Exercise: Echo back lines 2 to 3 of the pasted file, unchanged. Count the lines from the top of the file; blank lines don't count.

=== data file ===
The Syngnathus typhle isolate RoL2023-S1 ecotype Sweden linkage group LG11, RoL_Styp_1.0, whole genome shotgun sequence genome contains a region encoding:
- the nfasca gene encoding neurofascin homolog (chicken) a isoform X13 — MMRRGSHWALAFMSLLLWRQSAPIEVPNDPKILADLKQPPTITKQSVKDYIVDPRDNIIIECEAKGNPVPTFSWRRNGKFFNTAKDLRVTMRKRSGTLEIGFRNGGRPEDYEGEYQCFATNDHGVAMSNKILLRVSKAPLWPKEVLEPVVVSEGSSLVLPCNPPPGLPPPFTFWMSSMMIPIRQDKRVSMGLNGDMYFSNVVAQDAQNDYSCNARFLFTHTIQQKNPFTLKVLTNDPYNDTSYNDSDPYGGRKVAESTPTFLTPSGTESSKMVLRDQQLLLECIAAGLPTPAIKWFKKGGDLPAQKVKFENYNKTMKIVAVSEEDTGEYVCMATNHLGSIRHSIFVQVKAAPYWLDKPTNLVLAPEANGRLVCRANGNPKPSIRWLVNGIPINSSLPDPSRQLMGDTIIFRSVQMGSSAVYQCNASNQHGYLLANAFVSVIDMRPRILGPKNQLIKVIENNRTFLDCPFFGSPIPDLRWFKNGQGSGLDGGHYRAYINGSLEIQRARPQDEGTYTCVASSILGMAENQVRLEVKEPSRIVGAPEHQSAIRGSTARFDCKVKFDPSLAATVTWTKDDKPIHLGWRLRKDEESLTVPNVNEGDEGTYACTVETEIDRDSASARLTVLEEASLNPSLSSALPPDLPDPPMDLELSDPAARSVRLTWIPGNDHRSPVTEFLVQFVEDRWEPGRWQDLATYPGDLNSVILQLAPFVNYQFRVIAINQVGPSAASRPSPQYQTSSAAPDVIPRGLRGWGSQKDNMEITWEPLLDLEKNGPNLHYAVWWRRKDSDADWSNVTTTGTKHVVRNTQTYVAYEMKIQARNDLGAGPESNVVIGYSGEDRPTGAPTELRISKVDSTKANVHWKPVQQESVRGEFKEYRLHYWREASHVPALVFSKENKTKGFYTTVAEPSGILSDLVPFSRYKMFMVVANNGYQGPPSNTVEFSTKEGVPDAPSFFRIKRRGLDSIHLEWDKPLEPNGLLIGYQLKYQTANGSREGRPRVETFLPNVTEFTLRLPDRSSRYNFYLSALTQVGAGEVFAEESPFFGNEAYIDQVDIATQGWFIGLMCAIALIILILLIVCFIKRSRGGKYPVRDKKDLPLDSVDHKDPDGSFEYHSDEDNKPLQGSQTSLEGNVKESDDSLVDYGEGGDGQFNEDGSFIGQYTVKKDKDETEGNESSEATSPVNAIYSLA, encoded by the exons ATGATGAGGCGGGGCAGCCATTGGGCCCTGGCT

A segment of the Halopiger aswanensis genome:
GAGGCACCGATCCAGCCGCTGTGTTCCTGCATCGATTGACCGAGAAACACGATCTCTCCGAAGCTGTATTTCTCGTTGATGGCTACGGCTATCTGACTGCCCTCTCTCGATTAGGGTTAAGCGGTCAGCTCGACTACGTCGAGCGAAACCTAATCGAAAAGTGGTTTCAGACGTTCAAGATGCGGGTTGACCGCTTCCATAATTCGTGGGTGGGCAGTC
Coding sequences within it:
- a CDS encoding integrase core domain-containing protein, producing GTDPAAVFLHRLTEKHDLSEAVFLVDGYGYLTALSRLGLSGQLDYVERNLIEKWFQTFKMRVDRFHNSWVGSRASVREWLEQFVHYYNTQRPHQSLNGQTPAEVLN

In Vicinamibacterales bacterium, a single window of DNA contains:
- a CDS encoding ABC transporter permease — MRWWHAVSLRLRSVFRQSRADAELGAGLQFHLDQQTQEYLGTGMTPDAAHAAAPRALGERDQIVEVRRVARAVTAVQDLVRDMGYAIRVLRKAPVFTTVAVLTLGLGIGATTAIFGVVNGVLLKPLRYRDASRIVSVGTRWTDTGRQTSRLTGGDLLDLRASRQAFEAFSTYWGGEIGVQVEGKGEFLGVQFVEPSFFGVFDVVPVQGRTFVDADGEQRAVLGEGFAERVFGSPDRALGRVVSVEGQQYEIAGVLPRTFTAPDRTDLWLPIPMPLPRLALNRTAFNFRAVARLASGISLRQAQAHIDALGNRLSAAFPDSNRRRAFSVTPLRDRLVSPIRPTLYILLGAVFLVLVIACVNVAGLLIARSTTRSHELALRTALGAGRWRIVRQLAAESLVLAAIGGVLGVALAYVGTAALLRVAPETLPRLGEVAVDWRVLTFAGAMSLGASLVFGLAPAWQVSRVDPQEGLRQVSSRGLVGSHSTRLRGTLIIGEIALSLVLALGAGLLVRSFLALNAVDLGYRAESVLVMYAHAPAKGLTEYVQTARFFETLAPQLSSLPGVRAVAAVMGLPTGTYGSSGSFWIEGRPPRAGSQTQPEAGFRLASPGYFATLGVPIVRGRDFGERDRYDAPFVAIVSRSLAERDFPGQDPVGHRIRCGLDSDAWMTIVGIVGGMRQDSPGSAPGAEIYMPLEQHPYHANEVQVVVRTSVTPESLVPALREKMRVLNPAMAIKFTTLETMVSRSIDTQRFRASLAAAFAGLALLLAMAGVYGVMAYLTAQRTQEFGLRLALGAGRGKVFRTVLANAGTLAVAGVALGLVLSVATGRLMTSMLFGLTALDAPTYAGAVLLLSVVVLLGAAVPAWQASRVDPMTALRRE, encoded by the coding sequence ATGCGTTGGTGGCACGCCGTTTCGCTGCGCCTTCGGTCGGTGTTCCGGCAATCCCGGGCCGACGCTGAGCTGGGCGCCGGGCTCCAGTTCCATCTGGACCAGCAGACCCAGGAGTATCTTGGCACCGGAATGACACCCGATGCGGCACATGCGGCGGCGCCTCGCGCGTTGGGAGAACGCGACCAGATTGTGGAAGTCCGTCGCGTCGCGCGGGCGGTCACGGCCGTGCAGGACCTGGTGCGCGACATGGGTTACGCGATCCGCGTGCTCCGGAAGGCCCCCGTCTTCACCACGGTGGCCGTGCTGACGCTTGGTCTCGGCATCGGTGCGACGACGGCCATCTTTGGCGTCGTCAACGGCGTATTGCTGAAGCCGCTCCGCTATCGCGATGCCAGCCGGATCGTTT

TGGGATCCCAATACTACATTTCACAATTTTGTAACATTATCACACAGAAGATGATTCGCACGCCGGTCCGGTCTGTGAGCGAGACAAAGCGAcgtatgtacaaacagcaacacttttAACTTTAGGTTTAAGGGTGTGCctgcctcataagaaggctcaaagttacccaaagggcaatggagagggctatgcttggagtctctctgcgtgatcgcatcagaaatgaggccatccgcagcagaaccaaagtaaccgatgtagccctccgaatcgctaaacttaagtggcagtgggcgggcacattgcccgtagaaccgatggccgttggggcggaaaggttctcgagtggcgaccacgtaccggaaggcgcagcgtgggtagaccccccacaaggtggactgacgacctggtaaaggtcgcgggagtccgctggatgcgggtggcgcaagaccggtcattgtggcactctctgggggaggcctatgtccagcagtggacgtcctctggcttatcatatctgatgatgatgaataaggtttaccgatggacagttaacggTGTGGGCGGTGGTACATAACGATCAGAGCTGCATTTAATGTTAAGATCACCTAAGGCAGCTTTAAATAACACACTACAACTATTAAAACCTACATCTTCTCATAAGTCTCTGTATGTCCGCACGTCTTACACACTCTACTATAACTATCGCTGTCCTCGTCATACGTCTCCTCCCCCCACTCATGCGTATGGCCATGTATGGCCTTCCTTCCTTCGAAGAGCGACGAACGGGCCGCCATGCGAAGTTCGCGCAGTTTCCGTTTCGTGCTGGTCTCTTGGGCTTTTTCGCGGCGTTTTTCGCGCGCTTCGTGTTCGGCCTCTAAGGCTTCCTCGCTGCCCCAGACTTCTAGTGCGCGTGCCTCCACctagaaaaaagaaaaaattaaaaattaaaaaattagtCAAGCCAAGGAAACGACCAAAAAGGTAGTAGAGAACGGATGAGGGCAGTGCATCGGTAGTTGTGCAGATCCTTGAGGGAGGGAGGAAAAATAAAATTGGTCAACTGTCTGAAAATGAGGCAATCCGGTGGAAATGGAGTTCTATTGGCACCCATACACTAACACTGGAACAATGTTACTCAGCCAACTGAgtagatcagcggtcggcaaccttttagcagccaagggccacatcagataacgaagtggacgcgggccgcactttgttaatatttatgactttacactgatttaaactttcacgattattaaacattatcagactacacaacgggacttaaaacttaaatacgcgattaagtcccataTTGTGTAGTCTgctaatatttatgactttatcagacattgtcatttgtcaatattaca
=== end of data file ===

- the nfasca gene encoding neurofascin homolog (chicken) a isoform X13 — MMRRGSHWALAFMSLLLWRQSAPIEVPNDPKILADLKQPPTITKQSVKDYIVDPRDNIIIECEAKGNPVPTFSWRRNGKFFNTAKDLRVTMRKRSGTLEIGFRNGGRPEDYEGEYQCFATNDHGVAMSNKILLRVSKAPLWPKEVLEPVVVSEGSSLVLPCNPPPGLPPPFTFWMSSMMIPIRQDKRVSMGLNGDMYFSNVVAQDAQNDYSCNARFLFTHTIQQKNPFTLKVLTNDPYNDTSYNDSDPYGGRKVAESTPTFLTPSGTESSKMVLRDQQLLLECIAAGLPTPAIKWFKKGGDLPAQKVKFENYNKTMKIVAVSEEDTGEYVCMATNHLGSIRHSIFVQVKAAPYWLDKPTNLVLAPEANGRLVCRANGNPKPSIRWLVNGIPINSSLPDPSRQLMGDTIIFRSVQMGSSAVYQCNASNQHGYLLANAFVSVIDMRPRILGPKNQLIKVIENNRTFLDCPFFGSPIPDLRWFKNGQGSGLDGGHYRAYINGSLEIQRARPQDEGTYTCVASSILGMAENQVRLEVKEPSRIVGAPEHQSAIRGSTARFDCKVKFDPSLAATVTWTKDDKPIHLGWRLRKDEESLTVPNVNEGDEGTYACTVETEIDRDSASARLTVLEEASLNPSLSSALPPDLPDPPMDLELSDPAARSVRLTWIPGNDHRSPVTEFLVQFVEDRWEPGRWQDLATYPGDLNSVILQLAPFVNYQFRVIAINQVGPSAASRPSPQYQTSSAAPDVIPRGLRGWGSQKDNMEITWEPLLDLEKNGPNLHYAVWWRRKDSDADWSNVTTTGTKHVVRNTQTYVAYEMKIQARNDLGAGPESNVVIGYSGEDRPTGAPTELRISKVDSTKANVHWKPVQQESVRGEFKEYRLHYWREASHVPALVFSKENKTKGFYTTVAEPSGILSDLVPFSRYKMFMVVANNGYQGPPSNTVEFSTKEGVPDAPSFFRIKRRGLDSIHLEWDKPLEPNGLLIGYQLKYQTANGSREGRPRVETFLPNVTEFTLRLPDRSSRYNFYLSALTQVGAGEVFAEESPFFGNEAYIDQVDIATQGWFIGLMCAIALIILILLIVCFIKRSRGGKYPVRDKKDLPLDSVDHKDPDGSFEYHSDEDNKPLQGSQTSLEGNVKESDDSLVDYGEGGDGQFNEDGSFIGQYTVKKDKDETEGNESSEATSPVNAIYSLA, encoded by the exons ATGATGAGGCGGGGCAGCCATTGGGCCCTGGCT

A segment of the Halopiger aswanensis genome: